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LEO Express orders Chinese EMUs

27 Sep 2016

CZECH REPUBLIC: Czech open access passenger operator LEO Express signed an order on September 26 for CRRC Zhuzhou Locomotive to supply three electric multiple-units in mid-2018, with a framework agreement for up to 30 more which would be delivered in 2019-21. The price was not disclosed.

LEO Express CEO for Central & East Europe Peter Köhler told Railway Gazette that the multi-voltage EMUs will be to a new design, and the technical details are still to be finalised. The order is intended to support the operator’s plans to expand beyond the Czech Republic and Slovakia. Köhler said LEO Express is looking across the Central European market, and is currently seeking approval to operate in Poland and Germany. It is also actively bidding for tendered public service contracts.

The LEO Express order is the Chinese rolling stock group’s second multiple-unit contract in Europe, following a June 2014 order for the then CSR Zhuzhou Electric Locomotive to supply two electric and four diesel trainsets to Macedonia’s national operator MZ Transport.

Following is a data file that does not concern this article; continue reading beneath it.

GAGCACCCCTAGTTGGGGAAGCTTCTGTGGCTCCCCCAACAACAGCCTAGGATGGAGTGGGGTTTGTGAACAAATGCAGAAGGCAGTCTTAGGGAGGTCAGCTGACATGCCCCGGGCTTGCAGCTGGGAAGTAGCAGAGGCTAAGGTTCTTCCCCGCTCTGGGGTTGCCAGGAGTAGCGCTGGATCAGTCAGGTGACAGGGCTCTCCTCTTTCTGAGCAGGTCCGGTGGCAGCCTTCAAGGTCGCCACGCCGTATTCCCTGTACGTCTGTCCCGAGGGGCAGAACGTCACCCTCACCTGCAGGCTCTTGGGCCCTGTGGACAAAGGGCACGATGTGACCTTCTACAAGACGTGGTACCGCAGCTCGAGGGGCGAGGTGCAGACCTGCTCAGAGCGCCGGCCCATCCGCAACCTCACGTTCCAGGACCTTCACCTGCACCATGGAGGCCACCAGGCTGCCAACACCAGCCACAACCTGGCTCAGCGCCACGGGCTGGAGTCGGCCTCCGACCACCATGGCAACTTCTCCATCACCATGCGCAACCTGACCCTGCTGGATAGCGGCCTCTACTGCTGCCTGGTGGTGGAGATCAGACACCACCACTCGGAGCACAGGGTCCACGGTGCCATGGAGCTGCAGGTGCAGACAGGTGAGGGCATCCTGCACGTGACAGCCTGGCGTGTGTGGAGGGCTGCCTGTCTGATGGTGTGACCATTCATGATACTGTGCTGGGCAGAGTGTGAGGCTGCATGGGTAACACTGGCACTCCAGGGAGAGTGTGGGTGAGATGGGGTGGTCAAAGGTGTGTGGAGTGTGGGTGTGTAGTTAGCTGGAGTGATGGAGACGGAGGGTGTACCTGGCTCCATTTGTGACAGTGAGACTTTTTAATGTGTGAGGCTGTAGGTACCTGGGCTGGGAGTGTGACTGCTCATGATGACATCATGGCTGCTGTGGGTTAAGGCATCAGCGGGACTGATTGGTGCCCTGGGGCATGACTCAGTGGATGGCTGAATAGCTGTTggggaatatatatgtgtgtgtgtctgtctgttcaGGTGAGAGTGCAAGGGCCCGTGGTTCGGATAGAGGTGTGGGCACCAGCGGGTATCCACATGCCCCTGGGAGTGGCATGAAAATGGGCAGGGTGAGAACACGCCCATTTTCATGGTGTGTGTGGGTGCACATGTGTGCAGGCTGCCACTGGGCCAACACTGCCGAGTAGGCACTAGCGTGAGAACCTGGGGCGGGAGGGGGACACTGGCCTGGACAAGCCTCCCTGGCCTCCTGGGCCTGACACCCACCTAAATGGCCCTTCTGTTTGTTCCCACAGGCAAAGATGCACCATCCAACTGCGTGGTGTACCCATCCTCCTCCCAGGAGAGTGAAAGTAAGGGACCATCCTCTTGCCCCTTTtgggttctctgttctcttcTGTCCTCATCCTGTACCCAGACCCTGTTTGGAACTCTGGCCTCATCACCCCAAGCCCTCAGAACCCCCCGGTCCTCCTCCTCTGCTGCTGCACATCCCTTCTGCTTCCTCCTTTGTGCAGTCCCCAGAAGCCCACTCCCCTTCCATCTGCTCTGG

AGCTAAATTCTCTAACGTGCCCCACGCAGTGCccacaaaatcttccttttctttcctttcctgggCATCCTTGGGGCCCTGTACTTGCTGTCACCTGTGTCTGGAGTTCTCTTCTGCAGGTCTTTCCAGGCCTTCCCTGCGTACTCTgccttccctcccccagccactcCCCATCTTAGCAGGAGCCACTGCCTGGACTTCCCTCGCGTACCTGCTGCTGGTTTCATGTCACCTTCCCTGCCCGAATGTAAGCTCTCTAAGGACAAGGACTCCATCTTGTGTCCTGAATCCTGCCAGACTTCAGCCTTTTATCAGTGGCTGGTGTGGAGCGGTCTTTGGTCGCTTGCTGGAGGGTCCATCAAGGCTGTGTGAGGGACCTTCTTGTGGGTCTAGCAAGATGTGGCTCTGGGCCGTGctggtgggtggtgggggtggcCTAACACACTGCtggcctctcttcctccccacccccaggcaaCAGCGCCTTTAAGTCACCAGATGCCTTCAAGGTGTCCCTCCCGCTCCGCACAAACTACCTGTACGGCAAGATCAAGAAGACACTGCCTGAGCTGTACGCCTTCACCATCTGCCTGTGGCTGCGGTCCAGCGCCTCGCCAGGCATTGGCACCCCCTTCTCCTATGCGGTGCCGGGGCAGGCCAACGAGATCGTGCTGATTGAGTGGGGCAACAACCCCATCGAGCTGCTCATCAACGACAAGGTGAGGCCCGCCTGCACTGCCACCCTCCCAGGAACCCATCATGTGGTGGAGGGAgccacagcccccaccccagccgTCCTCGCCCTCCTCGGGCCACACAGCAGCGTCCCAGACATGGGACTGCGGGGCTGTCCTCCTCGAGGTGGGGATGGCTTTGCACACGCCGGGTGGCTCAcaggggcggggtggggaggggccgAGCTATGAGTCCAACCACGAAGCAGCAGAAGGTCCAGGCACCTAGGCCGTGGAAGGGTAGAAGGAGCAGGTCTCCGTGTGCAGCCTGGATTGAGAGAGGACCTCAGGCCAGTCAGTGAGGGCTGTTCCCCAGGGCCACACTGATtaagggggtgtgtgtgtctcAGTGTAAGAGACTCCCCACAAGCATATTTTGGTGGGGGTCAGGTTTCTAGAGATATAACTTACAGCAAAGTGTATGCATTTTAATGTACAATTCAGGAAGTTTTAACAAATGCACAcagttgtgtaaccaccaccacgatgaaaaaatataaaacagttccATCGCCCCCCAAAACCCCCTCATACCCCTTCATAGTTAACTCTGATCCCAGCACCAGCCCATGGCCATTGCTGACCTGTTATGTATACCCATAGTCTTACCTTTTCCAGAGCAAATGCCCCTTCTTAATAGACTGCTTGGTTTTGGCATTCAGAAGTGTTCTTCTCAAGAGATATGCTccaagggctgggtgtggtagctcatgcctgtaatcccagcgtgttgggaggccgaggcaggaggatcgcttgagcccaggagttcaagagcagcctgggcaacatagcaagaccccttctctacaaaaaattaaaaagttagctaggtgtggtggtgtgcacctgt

‘We are pleased to work on our first EU contract with an innovative and fast growing passenger transport company’, said CRRC ZELC Chief Executive Zhou Qinghe when the LEO Express contract was signed. ‘The European market represents a significant opportunity for Chinese engineering. CRRC ZELC will put significant resources into its expansion across Europe and looks forward working with LEO Express on this important project, which hopefully will be the first of many in EU.’

LEO Express was founded by Leoš Novotný in 2010 and began rail services in November 2012. It currently has a fleet of five five-car Stadler Flirt EMUs ordered in September 2010, and also operates coach services to Poland and Ukraine. The privately-owned company says it has been making an operating profit since mid-2013, and December 2015 was the first month which revenues from ticket sales covered operating costs, interest and depreciation. It carried a total of 1·1 million passengers in 2015.